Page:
From David Shrigley to Michael Landy – why all the best artists got their start in Tony Hart’s gallery
“For nearly 40 years, week in and week out, millions of children across the country would rush home from school to lie sprawled on sofas and living room floors, hoping against hope that their latest masterpiece in corrugated card, crayon, straws, wax and, more often than not, pasta, had made it into Tony Hart’s “Gallery”.
The odds were stacked against them. On average, Hart, whose programmes Vision On (1964-76), Take Hart (1977-83), Hart Beat (1983-93) and Smart Hart (1999-2000) were a linchpin of children’s TV, received 10,000 pictures a week.
Only about 25 of those survived the culling process, which, according to a biography of Hart written by his daughter, Carolyn, began with a small workforce of retirees scrutinising and discarding the majority, and ended with Hart trying to even the playing field by ensuring every age, from four to 14, was represented.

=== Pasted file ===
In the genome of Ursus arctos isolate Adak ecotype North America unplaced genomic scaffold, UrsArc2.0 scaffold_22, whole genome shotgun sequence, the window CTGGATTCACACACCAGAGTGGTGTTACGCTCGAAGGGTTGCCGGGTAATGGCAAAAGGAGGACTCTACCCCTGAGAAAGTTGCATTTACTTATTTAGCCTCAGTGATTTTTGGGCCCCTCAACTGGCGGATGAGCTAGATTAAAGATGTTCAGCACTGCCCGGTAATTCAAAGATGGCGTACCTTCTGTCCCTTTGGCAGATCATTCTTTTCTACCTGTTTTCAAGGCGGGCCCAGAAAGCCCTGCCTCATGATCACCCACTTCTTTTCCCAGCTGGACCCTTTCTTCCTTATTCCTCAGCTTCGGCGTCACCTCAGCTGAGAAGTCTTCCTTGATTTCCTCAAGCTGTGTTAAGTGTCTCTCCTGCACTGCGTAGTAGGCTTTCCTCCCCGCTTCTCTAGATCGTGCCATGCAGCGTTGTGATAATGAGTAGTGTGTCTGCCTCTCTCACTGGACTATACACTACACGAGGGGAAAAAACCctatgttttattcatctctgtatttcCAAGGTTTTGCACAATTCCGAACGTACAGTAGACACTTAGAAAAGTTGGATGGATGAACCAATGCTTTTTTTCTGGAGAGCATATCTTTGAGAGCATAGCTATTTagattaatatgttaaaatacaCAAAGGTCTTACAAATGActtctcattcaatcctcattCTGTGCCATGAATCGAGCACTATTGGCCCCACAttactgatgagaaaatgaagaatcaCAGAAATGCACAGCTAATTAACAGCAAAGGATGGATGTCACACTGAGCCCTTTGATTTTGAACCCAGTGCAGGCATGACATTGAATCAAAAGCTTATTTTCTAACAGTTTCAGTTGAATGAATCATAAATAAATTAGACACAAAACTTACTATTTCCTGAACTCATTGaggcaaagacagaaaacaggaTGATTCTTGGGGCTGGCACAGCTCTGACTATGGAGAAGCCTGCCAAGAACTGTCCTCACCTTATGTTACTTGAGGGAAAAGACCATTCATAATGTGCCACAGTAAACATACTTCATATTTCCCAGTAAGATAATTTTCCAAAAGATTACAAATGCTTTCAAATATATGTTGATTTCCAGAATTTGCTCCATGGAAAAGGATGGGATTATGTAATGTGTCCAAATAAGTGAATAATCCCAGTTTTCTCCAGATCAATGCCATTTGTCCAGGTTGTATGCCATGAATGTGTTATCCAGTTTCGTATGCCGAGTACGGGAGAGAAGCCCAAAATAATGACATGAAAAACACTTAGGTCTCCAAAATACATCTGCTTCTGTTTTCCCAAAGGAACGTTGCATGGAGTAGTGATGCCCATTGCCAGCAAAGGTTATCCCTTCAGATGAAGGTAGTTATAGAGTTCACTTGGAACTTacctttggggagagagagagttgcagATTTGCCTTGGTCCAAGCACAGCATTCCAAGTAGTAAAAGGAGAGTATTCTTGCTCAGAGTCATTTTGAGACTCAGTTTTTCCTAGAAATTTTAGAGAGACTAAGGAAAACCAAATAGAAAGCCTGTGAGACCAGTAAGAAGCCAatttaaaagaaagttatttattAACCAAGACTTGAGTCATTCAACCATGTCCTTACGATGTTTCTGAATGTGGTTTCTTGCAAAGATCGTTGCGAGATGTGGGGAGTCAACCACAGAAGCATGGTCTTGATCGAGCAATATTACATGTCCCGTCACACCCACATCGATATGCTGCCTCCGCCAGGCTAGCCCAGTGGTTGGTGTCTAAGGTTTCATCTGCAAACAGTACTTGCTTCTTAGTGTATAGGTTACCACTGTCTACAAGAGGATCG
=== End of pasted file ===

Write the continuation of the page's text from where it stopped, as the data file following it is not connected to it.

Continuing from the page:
It was Hart who encouraged the homespun nature of his half-pint fans’ endeavours, demonstrating that art could be made from anything. He once used roller towels to create an 80ft tractor on a hillside in Sussex, and a rake weighted with a stone to etch a snake on a Pembrokeshire beach. Stunts aside, he was a brilliant draughtsman, too, able to conjure anything with a few strokes of his pen.”